And so, we move from geopolitics to ideology. Capitalism is an economic system which believes man’s basic instincts to be selfish and extols competition between peoples to the point of justifying war, in accord with the thesis of “only the strong survive.” Capitalism’s proponents say capitalism is the most efficient, most productive, and most successful economic system in the world. It so happens, nevertheless, that capitalism is clothed, all over planet earth, in the garb of Judeo-Christianity. But the Jesus Christ whom capitalist countries say is the Son of God and around whom Christian religions are built, lived a socialist life and preached principles which have to be considered socialist, as opposed to capitalist.
For us Belizeans to have survived slavery, migration as refugees, and colonialism, we had to have been practicing some form of socialism, which is to say, sharing and caring amongst ourselves. The fact of the Belizean matter is that all our African and Mayan ancestors were in the same boat in the eighteenth and nineteenth centuries. Individual native Belizeans did not emerge as successful capitalists until the twentieth century, and we recently referred to the first three of these as Isaiah Morter, Robert Sydney Turton, and Santiago Castillo, Sr.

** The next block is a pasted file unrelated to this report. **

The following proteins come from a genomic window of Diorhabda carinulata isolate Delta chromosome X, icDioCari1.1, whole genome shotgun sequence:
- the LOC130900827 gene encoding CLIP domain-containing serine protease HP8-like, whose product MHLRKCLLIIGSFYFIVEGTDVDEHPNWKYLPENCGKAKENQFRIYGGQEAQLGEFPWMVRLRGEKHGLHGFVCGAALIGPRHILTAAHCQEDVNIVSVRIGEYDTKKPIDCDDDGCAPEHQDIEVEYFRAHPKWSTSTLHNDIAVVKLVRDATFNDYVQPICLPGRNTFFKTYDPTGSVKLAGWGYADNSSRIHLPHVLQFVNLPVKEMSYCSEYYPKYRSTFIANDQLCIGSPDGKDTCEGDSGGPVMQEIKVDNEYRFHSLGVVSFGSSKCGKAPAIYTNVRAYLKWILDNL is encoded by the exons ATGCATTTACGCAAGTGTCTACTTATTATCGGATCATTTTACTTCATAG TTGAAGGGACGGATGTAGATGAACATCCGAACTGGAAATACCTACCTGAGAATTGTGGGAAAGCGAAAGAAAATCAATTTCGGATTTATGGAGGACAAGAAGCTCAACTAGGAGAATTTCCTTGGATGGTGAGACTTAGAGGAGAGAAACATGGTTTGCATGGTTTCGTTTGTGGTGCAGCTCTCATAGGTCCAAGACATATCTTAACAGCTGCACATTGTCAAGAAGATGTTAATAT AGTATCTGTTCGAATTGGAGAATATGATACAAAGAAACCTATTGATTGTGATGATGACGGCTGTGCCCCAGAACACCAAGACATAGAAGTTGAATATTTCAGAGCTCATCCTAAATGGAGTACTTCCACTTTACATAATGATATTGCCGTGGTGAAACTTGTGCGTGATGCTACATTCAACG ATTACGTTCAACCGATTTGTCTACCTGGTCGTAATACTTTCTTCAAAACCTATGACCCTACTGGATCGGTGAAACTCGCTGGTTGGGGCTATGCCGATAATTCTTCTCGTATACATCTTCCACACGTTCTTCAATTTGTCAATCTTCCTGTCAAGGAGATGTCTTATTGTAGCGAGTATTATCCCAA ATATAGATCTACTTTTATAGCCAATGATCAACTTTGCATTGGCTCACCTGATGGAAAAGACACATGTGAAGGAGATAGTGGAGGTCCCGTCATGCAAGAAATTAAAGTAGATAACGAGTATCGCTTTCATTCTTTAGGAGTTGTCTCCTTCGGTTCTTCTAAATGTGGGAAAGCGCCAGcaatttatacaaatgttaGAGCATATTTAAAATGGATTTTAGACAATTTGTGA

Hard line communism, which first moved from theory to practice with the Russian Revolution in 1917 and the Chinese Revolution in 1949, is an atheistic philosophy. Communism is the extreme form of socialism, or socialism is a milder form of communism: take your pick. Pope Leo XIII had offered socialism as an acceptable form of communism with the encyclical Rerum Novarum in 1891.
The United States absolutely hates communism. The Americans branded Arbenz a communist, even though he was a mere socialist, and so they ran him out of town. Fidel Castro, for his part, publicly declared himself a communist, and so the Americans tried to overthrow him. But, they failed to do so. Castro’s Cuba was a huge and invaluable supporter of Belize’s right to sovereign and territorial integrity. Righteous Belizeans honor Fidel Castro.